Once again in his interview with IGN, Hanks said:

I found … that it is actually a return to a type of acting that acting in films does not allow you to do. It was exactly like rehearsing a play in the round. You don't have to worry about lights, angles, rails, cameras, over the shoulders coverage. We essentially did a great series of 10 or 15 minute plays in which we did it real, we did it all in real time, and when we were done Bob had everything that he needed to. So, as far as being an actor goes, it was a blast.

Zemeckis would use that footage from the day, and thanks to having multiple cameras on set capturing the action in 360-degrees, the technology of performance capture could then create almost any type of shot Zemeckis wanted.

Tom Hanks in The Polar Express

(Image credit: Warner Bros.)

The Infamous "Dead Eye" Problem

Of course, performance technology didn’t have all of its kinks out yet. One of the major concerns from the early days of the technology, including for The Polar Express, is that the character’s were often described as dead-eyed.

A piece in Wired explaining the performance capture technology in 2004 detailed that Hanks had about 152 markers on his face that would take about 50 minutes to apply to capture his performance (still better than the make-up Jim Carrey had to go through for his Christmas movie How the Grinch Stole Christmas). However, even with all of those markers, there was still a problem capturing the movements of the eyes.

David Schaub, again in his AWN journal, said that the problem was that the markers would become occluded under the fat pad between the lids and the brow, essentially rendering them unusable. So, instead of performance capture, they went with animated eyes and eyebrows.

Nona Gaye, Tom Hanks and Josh Hutcherson in The Polar Express

(Image credit: Warner Bros.)

Josh Hutcherson Served As Tom Hanks’ Stand-In

With Tom Hanks taking on so many roles in The Polar Express, including some that appeared on screen together, they had to find a young actor to serve as his stand-in for Hero Boy in certain scenes. That job would go to Josh Hutcherson, of The Hunger Games franchise.

Hutcherson is one of three people who are credited with bringing Hero Boy to life. The other two are Hanks and Daryl Sabara, who provided the voice for the character.

Thankfully for us, Hutcherson’s time working on The Polar Express wasn’t uneventful. In an interview with James Corden, Hutcherson revealed that he had a slightly embarrassing moment when acting opposite Hanks.

We're shooting this scene where he's playing the hobo and he's on top of the train, skiing down, and I'm nestled under him, and we're like, 'Woah, this is crazy.' I farted. I farted in the scene, it happened, I did it and instead of playing it cool, Tom Hanks is like, 'Woah, woah, oh my God, this kid, what the heck.' My first big movie and I just farted in his face. It was a rite of passage and looking back on it, it was very funny, but at that moment, I thought my face was gonna just start sweating blood.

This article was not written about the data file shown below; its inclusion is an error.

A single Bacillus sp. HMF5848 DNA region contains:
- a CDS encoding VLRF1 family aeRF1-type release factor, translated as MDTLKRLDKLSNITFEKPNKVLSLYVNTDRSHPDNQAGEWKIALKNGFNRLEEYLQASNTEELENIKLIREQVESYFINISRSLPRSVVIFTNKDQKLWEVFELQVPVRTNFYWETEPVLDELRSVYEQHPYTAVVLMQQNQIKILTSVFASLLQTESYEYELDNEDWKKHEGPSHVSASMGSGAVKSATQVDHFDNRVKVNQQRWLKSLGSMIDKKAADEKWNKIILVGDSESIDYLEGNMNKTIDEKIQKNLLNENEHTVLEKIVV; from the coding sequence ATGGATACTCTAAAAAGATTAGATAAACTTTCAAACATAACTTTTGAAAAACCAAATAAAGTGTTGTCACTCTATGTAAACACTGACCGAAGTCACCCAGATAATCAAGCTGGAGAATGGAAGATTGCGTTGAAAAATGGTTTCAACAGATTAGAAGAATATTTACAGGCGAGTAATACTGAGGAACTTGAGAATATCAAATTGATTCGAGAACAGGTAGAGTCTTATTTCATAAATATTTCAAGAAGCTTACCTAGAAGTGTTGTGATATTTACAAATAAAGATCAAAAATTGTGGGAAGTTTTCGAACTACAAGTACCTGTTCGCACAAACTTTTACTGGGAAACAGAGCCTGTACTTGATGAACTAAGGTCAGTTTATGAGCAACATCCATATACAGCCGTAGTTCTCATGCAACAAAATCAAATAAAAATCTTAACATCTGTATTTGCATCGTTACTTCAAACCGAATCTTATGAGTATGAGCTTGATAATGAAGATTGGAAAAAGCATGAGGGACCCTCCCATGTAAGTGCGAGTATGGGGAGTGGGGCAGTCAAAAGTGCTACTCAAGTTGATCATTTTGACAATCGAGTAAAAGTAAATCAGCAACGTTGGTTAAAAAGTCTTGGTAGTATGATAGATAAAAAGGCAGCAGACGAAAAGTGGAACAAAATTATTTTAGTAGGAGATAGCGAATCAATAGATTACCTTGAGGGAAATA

Michael J. Fox in Back to the Future

(Image credit: Universal Pictures)

The Polar Express Has A Great Back To The Future Easter Egg

The Polar Express is a magical train, picking up kids from all over the world on Christmas Eve, whisking them away to the North Pole and returning them safely to their beds before Christmas morning. How does it do all this? A previous Robert Zemeckis film may have the answer.

Zemeckis directed the Back to the Future trilogy, and some eagle-eyed viewers of The Polar Express noticed that the flux capacitor is present in the engineer’s booth. Another fun tidbit connecting the two films, though it is never specifically mentioned, the film is set in 1955, the same year that Marty McFly traveled to in Back to the Future.

Maybe Doc Brown donated his time traveling train to Santa when he was all done with it.

Tom Hanks in The Polar Express

(Image credit: Warner Bros.)

Guinness World Records Recognizes The Polar Express As First Film to Entirely Use Performance Capture

Performance capture technology was not invented for The Polar Express. Films like The Matrix and The Lord of the Rings had used it in some form or capacity previously. However, as certified by Guinness World Records, The Polar Express is the first film to be made entirely with performance capture technology.

Also, it is still recognized as the longest performance capture film at 1 hour and 33 minutes. Zemeckis’ would return to the technology for Beowulf and The Christmas Carol - as well as portions of Welcome to Marwen - however Guinness says that its records are up to date, so it is likely that some other technology was used to help bring those films to life and keeps The Polar Express in the record books.

There’s no better time of year to rewatch The Polar Express, and when you do you can now share some of these details to impress your family and friends. Happy holidays all!

Michael Balderston

D.C.-based cinephile. Will dabble in just about any movie genre, but passionate about discovering classic films/film history and tracking the Oscar race.